Tag Archives: modern art

Richard Nixon, arts critic: ‘these little uglies’

The President and the King, Dec. 21, 1970. White House photo by Ollie Atkins/Wikimedia Commons

All critics are equal, but some are more equal than others.
Or at least more powerful. Then again, the powerful aren’t always the best critics. Too used to getting their own way, or prone to tantrums when they don’t.

Pablo Picasso, "Three Musicians," 1921With apologies to the good pigs of Animal Farm, I bring this up because of this morning’s news — the latest bit in a decades-long accumulation, really — that former President Richard Nixon truly hated modern art, in whatever form he encountered it. How frustrating it must have been for him that he couldn’t stem its tide.

This morning’s report by Calvin Woodward of the Associated Press on the latest release of papers from the presidential files (280,000 pages from the Nixon Library, which is run by the National Archives) has plenty to say about politics and spying and matters of intense national import such as keeping tabs on Ted Kennedy’s love life.

It also reveals, once again, Nixon’s detestation for the modern art — “those little uglies” — that John Kennedy had embraced and helped make fashionable. Woodward reports:

Nixon despised the cultural influences of the Kennedys and their liberal circles.

He called the Lincoln Center in New York a “horrible monstrosity” that shows “how decadent the modern art and architecture have become,” and declared modern art in embassies “incredibly atrocious.”

“This is what the Kennedy-Shriver crowd believed in and they had every right to encourage this kind of stuff when they were in,” he wrote. “But I have no intention whatever of continuing to encourage it now. If this forces a show-down and even some resignations it’s all right with me.”

Nixon further calculated, Woodward reports, that stiffing the modern art crowd would be no big political problem: “(T)hose who are on the modern art and music kick are 95 percent against us anyway.”

Maybe so, although a lot of captains of industry — people who presumably would have had a good deal at stake in the decisions of the Nixon administration — have been ardent collectors and promoters of modern art and music. Certainly Nixon was entitled to his own views on art. and he was undoubtedly right that figures such as “that son of a bitch” Leonard Bernstein held him in at least equal contempt. (See this intriguing report from Caffeinated Politics about how Nixon ducked out of a performance of Bernstein’s Mass at the Kennedy Center, and, incidentally, knocked Stravinky’s Rite of Spring.)

It’s also true that modernism has often been targeted as an enemy by totalitarian regimes. Stalin had his campaign against “degenerate” art. Hitler, too. And the rise of statist xenophobia in contemporary Europe is often accompanied by support for nostalgic, kitschy art from the good old days of national purity. Modernism kicks the supports out from under the status quo, and no totalitarian regime can put up with that sort of thing.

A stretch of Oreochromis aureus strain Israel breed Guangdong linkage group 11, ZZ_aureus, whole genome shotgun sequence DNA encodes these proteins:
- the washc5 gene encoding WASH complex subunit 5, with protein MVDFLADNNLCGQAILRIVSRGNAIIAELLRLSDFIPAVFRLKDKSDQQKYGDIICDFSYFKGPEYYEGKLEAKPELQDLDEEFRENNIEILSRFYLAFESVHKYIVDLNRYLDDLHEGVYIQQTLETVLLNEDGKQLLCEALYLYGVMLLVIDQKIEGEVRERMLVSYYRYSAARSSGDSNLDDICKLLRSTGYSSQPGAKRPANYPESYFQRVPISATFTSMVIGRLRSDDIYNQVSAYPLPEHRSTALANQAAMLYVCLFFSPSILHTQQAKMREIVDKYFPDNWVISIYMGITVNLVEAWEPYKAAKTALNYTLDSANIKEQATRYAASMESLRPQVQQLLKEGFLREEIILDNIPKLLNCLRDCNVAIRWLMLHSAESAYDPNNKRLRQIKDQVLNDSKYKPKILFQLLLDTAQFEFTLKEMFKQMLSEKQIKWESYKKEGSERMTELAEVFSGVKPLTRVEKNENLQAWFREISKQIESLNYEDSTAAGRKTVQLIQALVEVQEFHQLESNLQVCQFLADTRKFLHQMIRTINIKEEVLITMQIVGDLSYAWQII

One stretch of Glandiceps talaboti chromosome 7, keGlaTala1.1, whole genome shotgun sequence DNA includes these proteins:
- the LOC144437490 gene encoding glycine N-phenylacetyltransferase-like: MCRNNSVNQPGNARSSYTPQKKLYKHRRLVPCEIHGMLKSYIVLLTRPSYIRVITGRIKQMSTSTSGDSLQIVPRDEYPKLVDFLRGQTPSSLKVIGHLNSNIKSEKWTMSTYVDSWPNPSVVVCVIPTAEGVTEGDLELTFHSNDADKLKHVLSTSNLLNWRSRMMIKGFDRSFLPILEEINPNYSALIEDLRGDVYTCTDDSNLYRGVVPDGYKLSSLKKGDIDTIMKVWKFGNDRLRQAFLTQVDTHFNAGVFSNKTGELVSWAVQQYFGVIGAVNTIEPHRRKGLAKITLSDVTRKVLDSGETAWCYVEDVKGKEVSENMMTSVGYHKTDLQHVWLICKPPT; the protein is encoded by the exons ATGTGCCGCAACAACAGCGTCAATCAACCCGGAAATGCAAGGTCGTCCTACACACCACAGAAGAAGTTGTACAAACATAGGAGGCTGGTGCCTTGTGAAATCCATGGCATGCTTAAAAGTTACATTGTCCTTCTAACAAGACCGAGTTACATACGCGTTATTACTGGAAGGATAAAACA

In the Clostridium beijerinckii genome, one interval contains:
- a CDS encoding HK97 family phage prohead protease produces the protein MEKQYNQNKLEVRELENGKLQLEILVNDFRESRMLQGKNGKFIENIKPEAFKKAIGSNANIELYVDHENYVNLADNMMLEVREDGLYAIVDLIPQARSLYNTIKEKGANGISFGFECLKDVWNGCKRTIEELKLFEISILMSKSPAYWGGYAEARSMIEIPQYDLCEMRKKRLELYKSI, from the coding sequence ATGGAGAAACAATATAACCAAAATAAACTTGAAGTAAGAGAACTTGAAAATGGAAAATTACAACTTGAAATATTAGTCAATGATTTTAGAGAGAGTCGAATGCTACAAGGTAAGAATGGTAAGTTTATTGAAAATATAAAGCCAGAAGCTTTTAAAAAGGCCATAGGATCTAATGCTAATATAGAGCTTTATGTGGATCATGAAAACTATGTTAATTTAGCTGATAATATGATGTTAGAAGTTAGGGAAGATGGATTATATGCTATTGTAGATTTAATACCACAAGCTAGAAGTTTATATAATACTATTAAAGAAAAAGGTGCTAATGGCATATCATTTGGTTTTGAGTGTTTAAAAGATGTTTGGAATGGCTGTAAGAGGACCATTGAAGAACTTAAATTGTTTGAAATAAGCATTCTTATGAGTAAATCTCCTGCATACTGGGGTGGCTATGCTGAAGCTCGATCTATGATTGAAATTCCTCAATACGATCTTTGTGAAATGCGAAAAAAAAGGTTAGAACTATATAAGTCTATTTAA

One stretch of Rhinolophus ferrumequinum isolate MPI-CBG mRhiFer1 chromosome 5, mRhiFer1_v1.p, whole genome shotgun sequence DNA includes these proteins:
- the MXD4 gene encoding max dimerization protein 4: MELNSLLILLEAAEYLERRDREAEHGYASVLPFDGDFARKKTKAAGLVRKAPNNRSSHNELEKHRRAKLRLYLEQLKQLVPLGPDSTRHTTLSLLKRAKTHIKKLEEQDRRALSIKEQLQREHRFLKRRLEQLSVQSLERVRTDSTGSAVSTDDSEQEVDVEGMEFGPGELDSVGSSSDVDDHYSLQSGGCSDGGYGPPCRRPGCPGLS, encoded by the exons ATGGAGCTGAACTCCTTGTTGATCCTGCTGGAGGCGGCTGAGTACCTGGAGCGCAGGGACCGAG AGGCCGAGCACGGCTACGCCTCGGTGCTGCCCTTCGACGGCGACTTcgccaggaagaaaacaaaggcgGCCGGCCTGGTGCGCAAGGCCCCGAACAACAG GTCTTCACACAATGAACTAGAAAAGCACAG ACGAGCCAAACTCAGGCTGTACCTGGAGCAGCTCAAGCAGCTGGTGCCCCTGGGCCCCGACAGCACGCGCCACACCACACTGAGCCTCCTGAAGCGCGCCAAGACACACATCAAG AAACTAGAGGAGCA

In a way it’s no surprise that powerful people’s taste in art skews toward the conservative. That’s not necessarily a bad thing. When conservative taste is paired with a dedication to maintaining an understanding of history and cultural tradition it can be laudatory. (Isn’t that what museums do?) At times it can be even Quixotic. In England, Prince Charles’ campaign against modernism in architecture and in favor of maintaining traditional forms is routinely and witheringly castigated. He’s made out to be a blundering fool, and for all I know, he is. But I can’t help admiring his unwavering dedication to his cause.

Still, Nixon missed out on some good art and music that conceivably could have encouraged a creative agility that might have kept him out of some of the mess he landed in. And if he didn’t actively promote art, he didn’t turn his distaste for modernism and modernists into a political campaign, either. (In fact, when he believed that being seen with a particular artist might be to his political advantage, he didn’t hesitate to pose.) It took another political generation for the “culture wars” to kick in and for art to be demonized as a tool of the effete disbelievers.

We’re still living with the effects of that cynicism, and maybe Nixon pointed the way for the apparatchiks of the culture-war crowd. But whatever his failures as a critic, Nixon kept his dislikes mostly private. This is one war that ain’t Nixon’s fault.


PHOTOS, from top:

  • The President and the King: Nixon poses with Elvis Presley, who was an enthusiastic patriot. Tough to imagine Nixon in blue suede shoes, but he knew a good photo op when he saw one.  White House photo by Ollie Atkins, Dec. 21, 1970. Wikimedia Commons
  • Pablo Picasso, “Three Musicians,” 1921. Cubist, shmubist. Probably not a Nixon favorite.